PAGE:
Chances are, you've knowingly eaten Tex-Mex food... unless you hate nachos, in which case you have bigger problems. But chances are also that you have unknowingly consumed it, too -- and we're not talking about it creeping into your mouth while you're sleeping. It turns out that most "Mexican" food North of the Border is actually Tex-Mex, a distinctly Northern cuisine with a totally different story.
To get the real scoop (the refried bean-less scoop), we enlisted Dallas-based Tex-Mex Chef Nico Sanchez of El Fenix and Meso Maya and food writer/historian Nancy Nichols of D Magazine to detail the history of Tex-Mex, and the must-eat dishes.
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Tex-Mex food, as we know it today, is a relatively recent invention. Back when America was still young and Chuck Norris was merely a twinkle in the eye of Paul Bunyan, Anglo-American settlers marched ever-Westward into what is now Texas, where they first encountered Mexican cultures and cuisines. The area around the Rio Grande was awash in exotic (to them) dishes, but certainly no nachos or chili con carne.
As more and more people settled in Texas, the popularity of Mexican food (available due to its proximity) grew and grew. Folks started attempting to make it themselves in their own kitchens, using quintessential Texan ingredients like beef and wheat flour -- two things that aren't extremely common in Mexico proper.
Mexican restaurant owners in Texas soon started incorporating more gringo elements into their dishes to accommodate the crowds, like putting ground beef in enchiladas. What resulted was an entirely new type of cuisine that put a spin on Mexican food concepts: Tex-Mex.
The term "Tex-Mex" didn't start appearing in print until around the 1940s, and caught on full-scale in the 1970s, when food writers like Diana Kennedy exposed it to a national audience in a cookbook (The Cuisines of Mexico) that drew a line in the sand between the foods found North of the Border and the real thing. Basically, the assertion was that most Mexican food in America was technically of Tex-Mex extraction -- but what's the difference?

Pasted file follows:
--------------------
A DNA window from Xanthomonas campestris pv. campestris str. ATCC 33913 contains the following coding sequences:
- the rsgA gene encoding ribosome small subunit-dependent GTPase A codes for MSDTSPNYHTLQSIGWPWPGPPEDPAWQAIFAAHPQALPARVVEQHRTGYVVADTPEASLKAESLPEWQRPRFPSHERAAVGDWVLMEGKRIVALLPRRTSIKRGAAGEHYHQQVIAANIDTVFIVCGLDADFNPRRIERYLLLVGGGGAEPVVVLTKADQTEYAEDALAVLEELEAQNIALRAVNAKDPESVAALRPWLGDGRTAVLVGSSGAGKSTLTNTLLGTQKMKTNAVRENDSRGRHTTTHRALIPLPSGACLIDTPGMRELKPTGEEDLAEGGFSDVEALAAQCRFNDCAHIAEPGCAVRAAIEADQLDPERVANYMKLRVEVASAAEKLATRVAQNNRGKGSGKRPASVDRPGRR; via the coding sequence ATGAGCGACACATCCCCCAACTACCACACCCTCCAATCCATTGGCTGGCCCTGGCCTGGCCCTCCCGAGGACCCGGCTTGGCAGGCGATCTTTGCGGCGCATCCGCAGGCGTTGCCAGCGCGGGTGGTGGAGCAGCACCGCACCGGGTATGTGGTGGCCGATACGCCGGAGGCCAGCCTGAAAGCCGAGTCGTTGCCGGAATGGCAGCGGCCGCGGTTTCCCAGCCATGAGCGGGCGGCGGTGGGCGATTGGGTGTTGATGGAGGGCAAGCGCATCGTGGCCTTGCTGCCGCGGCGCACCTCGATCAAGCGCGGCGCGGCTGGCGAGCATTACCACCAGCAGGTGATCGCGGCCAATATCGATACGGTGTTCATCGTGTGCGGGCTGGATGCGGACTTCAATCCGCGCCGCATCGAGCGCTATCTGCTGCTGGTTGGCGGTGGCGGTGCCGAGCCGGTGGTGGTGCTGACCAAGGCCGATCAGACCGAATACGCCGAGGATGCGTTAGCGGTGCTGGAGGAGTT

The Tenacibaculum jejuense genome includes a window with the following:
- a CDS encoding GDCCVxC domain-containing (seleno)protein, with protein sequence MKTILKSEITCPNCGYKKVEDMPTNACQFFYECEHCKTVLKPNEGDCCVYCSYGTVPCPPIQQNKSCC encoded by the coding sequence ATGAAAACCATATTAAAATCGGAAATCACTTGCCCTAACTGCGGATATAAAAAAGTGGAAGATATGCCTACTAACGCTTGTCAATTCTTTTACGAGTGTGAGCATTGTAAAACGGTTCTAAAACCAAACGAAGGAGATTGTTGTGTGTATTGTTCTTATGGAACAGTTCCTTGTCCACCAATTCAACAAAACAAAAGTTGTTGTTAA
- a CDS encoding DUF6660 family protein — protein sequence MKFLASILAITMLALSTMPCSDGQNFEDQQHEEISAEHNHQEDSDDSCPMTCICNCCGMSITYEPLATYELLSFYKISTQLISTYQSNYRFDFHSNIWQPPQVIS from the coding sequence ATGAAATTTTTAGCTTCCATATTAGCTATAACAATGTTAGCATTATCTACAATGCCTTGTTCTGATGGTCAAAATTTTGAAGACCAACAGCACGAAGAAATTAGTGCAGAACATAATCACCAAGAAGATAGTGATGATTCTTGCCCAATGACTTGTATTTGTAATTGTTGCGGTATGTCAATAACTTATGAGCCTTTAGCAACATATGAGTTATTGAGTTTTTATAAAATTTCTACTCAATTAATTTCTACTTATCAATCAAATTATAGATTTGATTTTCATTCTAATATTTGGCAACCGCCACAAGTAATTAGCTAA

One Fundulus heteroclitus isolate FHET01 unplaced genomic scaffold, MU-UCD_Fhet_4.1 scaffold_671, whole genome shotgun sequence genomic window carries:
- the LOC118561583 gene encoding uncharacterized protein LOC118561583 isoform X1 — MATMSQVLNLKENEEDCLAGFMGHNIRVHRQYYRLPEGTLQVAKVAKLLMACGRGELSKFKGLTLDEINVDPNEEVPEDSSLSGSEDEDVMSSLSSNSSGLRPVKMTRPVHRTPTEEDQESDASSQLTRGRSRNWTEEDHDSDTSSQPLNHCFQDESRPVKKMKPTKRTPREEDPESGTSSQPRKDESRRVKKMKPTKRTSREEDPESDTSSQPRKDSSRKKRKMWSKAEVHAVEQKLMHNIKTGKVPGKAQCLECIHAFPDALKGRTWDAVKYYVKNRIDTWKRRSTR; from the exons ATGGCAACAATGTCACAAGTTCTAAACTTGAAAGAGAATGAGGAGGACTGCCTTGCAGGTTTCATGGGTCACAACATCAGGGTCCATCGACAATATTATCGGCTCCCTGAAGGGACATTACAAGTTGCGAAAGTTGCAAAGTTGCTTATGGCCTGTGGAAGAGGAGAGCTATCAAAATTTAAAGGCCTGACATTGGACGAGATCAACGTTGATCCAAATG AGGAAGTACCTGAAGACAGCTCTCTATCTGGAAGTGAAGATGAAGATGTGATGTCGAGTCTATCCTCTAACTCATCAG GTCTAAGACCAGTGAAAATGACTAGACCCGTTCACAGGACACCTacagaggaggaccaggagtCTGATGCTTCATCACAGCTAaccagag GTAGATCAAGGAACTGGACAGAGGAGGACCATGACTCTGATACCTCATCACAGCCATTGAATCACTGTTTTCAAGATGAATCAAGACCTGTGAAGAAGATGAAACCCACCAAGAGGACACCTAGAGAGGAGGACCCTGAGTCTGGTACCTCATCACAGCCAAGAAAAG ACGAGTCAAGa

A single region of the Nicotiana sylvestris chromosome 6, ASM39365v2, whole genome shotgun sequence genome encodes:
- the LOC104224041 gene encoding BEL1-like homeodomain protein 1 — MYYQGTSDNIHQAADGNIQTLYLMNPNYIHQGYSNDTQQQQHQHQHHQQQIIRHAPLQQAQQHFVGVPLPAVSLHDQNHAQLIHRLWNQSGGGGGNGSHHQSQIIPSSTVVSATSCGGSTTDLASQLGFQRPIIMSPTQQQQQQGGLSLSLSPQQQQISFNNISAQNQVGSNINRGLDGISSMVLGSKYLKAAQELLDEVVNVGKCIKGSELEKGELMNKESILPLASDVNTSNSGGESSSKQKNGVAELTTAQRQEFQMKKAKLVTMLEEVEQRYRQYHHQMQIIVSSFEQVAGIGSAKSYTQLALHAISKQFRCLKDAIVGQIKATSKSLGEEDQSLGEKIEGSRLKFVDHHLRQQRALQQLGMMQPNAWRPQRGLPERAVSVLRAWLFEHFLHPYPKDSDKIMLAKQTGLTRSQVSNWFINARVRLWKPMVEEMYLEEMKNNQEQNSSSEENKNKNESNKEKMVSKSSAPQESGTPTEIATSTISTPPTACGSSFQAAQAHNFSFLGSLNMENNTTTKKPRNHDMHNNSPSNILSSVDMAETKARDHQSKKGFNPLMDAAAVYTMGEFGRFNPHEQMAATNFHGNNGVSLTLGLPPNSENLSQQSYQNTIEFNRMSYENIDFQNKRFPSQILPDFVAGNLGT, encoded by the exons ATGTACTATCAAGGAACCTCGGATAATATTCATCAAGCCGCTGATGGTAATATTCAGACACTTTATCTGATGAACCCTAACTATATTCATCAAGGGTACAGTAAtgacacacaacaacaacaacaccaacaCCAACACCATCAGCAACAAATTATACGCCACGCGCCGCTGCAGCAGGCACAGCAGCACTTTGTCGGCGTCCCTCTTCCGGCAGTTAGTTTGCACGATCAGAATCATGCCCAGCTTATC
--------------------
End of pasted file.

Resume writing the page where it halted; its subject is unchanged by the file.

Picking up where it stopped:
THE GREAT DIVIDE
That burrito you're eating? Tex-Mex. Those nachos? Mexican, with a healthy dose of Texican. Chili con carne? Let's just say any Mexican will look at you con confusiòn.
The differences between Mexican and Tex-Mex food can be summed up in the use of a few key ingredients found in the US that are scarcely used anywhere South of the Rio Grande. These ingredients are: beef, yellow cheese (like cheddar), wheat flour, black beans, canned vegetables (especially tomatoes), and cumin.
Chances are, if you're eating anything with one or more of those ingredients, it's Tex-Mex. Beef was the meat of choice for Texan ranchers back in the day, but it's hardly used in Mexican cuisine outside of the extreme Northern reaches of the country.
Cumin was imported to the US and England from India, and, while it's been slowly incorporated into dishes in Mexico, the US was quicker to adopt it as a spice. And let's face it -- gringos love wheat, and pretty much any burrito you'll find up here is wrapped in a wheat tortilla rather than the maize-based tortillas down South. A general rule is that the more starch there is, the more Tex-Mex it is (with the notable exception of tortas).
Nancy sums it up: "When you say 'Mexican food', you're talking about the cuisine of a whole country with different regions. In the Yucatan, you have seafood dishes, in the interior you have different proteins as the basis for the dishes, and there is a different mole for every town in the country. Mexican food preparations are similar to French -- they involve a lot of ingredients and time."
Tex-Mex, according to Nico, uses a narrower set of base ingredients.
Basically, Tex-Mex is a distillation of Northern Mexican and Texan rancher cuisines into one bready, cheesy bundle. Pioneering chefs, like Stephan Pyles, elevated the cuisine to gourmet standards, turned it into one of the most American cuisines, and allowed it to branch into all the different dishes and restaurants you see today. Even Chili's.
CHILI CON CARNE Considered by many to be the quintessential Tex-Mex dish, this tomatoey stew of ground or cubed beef, beans (if you're not a tried-and-true Texan), spices, chili peppers, and other accoutrements is very much a gringo invention, created by Texan settlers out of widely available ingredients. Actually, it's based on Northern Native American recipes. Not Mexican.
FAJITAS Derived from the Spanish word "faja" -- meaning "strip" (which refers to the cut of beef they used, pervert) -- fajitas are wholly a US creation (first mentioned in print in 1971) inspired and informed by the ingredients of Mexico, but not usually found in that country. The wheat tortillas served alongside the meat (and assorted vegetables) make it pretty apparent where this dish came from.
PRETTY MUCH ANY "MEXICAN" RESTAURANT FOOD IN AMERICA Queso dip, chimichangas, the enchilada as we know it... you name it, it's been Americanized. But that's not to say that it isn't still delicious.
Adam Lapetina is a food/drink staff writer at Thrillist and will devote his life to figuring out the minute differences between Mexican and Tex-Mex if nobody else wants to do it. Read his musings on Twitter at @adamlapetina.